May 23, 2010 – PAUL SEBERT of the The Herald-Dispatch.
Ellen Fure, a junior undergraduate student majoring in art and design at Marshall University, donated her sculpture titled “Individuality” to the Marshall University Forensic Science Center.
Fure, who is pursuing an emphasis in sculpture, created a relief of her thumbprint on a 4-foot by 5-foot piece of artwork constructed from oak plywood.

Designs for two Marshall University building projects recognized by AIA

April 19, 2010, Dave Wellman, Marshall University – HUNTINGTON, W.Va. – The designs for two recent building projects at Marshall University have been recognized by the West Virginia chapter of the American Institute of Architects (AIA)…The Forensic Science Center was constructed in three phases and includes high-tech classrooms, DNA training and research laboratories, a digital evidence laboratory, chemistry and microscopy laboratories, and offices.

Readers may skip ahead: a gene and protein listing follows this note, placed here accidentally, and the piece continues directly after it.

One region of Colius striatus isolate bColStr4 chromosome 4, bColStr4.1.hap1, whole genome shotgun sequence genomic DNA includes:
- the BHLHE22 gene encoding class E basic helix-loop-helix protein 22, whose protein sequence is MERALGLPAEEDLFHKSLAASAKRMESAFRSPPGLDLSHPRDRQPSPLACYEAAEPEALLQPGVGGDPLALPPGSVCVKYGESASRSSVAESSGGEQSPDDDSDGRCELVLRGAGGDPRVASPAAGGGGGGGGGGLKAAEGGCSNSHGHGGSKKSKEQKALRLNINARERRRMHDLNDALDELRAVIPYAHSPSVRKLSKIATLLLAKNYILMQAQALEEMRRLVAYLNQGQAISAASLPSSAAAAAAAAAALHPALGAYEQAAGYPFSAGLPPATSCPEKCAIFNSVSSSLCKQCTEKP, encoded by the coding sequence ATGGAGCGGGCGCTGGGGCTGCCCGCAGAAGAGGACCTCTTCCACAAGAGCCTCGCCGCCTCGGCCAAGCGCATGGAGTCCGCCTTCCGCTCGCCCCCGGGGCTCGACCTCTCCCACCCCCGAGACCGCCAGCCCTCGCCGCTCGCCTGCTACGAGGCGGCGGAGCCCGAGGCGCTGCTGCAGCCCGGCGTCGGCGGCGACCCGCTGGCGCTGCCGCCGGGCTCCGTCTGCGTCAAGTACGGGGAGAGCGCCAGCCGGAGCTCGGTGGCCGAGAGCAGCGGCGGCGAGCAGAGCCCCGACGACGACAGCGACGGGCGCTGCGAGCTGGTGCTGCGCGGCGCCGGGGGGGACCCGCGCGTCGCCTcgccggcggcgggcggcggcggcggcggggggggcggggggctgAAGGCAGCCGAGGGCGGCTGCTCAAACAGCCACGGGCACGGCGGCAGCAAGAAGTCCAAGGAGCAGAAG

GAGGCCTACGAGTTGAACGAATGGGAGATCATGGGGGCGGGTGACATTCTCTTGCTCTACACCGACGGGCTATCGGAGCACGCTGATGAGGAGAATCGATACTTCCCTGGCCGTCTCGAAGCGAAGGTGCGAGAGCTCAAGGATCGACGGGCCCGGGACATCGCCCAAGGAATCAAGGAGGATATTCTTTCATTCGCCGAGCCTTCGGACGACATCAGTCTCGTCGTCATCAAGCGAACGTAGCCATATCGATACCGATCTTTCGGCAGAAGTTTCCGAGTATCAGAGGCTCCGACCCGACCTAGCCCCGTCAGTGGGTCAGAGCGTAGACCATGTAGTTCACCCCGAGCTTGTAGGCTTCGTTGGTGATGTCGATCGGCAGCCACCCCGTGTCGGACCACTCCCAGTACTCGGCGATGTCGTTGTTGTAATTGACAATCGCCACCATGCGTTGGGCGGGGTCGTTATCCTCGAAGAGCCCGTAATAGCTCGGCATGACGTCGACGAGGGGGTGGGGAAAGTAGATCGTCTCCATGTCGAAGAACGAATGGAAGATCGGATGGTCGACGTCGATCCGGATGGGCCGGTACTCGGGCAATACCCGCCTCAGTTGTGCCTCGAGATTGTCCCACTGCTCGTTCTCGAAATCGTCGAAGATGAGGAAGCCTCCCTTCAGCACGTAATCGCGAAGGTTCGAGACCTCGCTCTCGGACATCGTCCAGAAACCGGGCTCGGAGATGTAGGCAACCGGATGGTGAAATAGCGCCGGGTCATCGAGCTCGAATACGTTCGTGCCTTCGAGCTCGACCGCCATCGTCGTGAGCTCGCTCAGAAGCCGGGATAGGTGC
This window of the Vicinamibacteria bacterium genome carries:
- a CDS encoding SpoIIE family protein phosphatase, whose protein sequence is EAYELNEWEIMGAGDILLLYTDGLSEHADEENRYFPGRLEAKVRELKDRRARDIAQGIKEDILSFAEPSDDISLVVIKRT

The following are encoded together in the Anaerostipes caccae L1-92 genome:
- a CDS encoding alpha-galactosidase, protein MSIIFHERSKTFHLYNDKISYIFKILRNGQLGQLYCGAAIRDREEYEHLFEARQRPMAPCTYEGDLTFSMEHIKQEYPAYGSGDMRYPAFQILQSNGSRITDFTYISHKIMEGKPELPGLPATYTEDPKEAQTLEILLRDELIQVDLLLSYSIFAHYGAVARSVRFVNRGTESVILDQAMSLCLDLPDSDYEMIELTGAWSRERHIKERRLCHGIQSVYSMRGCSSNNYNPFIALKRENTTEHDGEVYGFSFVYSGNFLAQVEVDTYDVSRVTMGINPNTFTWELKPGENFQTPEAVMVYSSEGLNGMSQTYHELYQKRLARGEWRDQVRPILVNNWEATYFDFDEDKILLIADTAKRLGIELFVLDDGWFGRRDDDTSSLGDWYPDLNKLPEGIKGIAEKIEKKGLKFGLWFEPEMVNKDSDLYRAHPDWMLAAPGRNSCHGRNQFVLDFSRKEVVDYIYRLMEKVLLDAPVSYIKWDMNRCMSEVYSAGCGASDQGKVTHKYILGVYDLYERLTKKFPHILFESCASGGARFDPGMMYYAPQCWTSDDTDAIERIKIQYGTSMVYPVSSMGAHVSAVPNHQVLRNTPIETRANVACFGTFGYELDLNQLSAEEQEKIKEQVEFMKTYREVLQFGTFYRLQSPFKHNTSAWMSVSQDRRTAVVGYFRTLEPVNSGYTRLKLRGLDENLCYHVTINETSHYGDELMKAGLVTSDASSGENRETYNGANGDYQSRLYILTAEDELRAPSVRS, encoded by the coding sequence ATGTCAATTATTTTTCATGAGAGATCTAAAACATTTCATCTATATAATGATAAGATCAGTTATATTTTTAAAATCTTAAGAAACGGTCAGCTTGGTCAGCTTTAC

Edward Tucker tops at architecture awards | MUFSC facility among the honored

April 17, 2010 – JeanTarbett Hardimen, The Herald-Dispatch — A building where patrons celebrate the written word, a facility that offers cutting edge forensic science education and a space that serves as a showpiece for Marshall’s men’s and women’s basketball programs all brought home awards Saturday night for Edward Tucker Architects of Huntington…